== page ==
National CAPACD Supports Legislation to Cancel Rent & Protect Tenants
Last Friday, Representative Ilhan Omar (D-MN) introduced the Rent and Mortgage Cancellation Act, a bill which calls for the nationwide cancellation of rents and home mortgage payments through the duration of the COVID-19 public health crisis (including one month after the official lift of the national emergency). The proposed legislation provides hope in otherwise deeply grim circumstances – 31% of Americans were unable to pay rent at the start of this month, and many more will be unable to do so as millions continue to lose their jobs. The bill moves beyond a call for moratoriums, and instead would constitute full payment forgiveness, with no accumulation of debt for renters or homeowners and no negative impact on their credit rating or rental history. Landlords and mortgage holders would be able to cover their losses from a relief fund instituted by the federal government.
National CAPACD applauds Representative Omar’s bill, and urges Members of Congress to act swiftly to support tenants so that the current crisis does not further economically cripple the most vulnerable members of our country, as past crises have done. National CAPACD Executive Director Seema Agnani states, “Challenged by an Administration that is using our current crisis as a smokescreen to perpetuate a xenophobic agenda while cursorily addressing the real challenges, National CAPACD is encouraged by Representative Omar’s proposed legislation – it puts tenants first, and shifts the burden of accessing relief to the landlord. Current solutions offered under the CARES Act are not strong enough, and programs such as a universal voucher would likely leave many tenants without relief. Her efforts are a shining example of responsible leadership that rises to address a reality that the COVID-19 pandemic has made abundantly clear – health, economic security, and housing are inextricably connected.”
National CAPACD is particularly concerned because we know all too well that the COVID-19 pandemic did not create a housing crisis; instead, it is exacerbating an existing housing crisis that disproportionately impacts communities of color, including Asian Americans and Pacific Islanders (AAPIs). Through data and anecdotal examples, we know that AAPIs are also disportionately impacted by the challenges brought forth by the COVID-19 pandemic.The majority of low-income AAPIs are concentrated in densely populated urban areas and those most impacted by COVID-19 – with over 73 percent of AAPIs in poverty living in high housing cost metropolitan areas.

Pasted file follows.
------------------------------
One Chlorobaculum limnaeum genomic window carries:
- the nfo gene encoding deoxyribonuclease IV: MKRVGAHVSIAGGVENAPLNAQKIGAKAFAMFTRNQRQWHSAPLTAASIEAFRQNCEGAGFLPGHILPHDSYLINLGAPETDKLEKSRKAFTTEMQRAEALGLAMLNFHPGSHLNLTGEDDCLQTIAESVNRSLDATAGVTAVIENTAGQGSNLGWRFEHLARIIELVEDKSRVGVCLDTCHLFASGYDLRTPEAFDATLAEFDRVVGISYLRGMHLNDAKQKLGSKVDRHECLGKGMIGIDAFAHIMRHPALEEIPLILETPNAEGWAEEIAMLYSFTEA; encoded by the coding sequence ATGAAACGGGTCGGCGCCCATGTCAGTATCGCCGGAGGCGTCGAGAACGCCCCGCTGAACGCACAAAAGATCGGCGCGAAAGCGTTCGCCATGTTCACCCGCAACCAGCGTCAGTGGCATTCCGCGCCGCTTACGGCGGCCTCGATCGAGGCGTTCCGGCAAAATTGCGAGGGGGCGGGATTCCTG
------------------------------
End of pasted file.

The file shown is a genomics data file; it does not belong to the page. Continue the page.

Members of the #OurNeighborhoods network speak to the growing need to #CancelRent for our communities:
Rebecca Garcia, a youth member at the Southeast Asian Community Alliance in Los Angeles shares, “Rent should be canceled during COVID-19 because people are losing their jobs, including my sister and brother, or getting less hours, including my father. We shouldn’t have to choose whether we eat or have a roof over our heads… I am 14 years of age and I know that it is outrageous to ask us to pay rent. Rent has to be canceled in order for many families to survive during this crisis.”
Cui Guo (房) Fang, a CAAAV Asian Tenants Union member, shared, “I was a homecare worker, and my husband was a worker at a senior center. I stopped working last June because my hip was injured. My husband was laid off two weeks ago… If I pay this month, what will I do next month? We have no idea when the situation will get better. We are both 63. It’s hard to find another job. We must face the current reality; at this time, we have no more money to give. The government must let us live. Our demand is to #CancelRent.”
Across these experiences from the ground, there is a common moral imperative; the government should not put its people in a position where they must choose between their next meal and their next month’s rent. There is an opportunity, in these otherwise troubling times, to come up with transformative solutions for housing challenges that have impact well beyond this moment.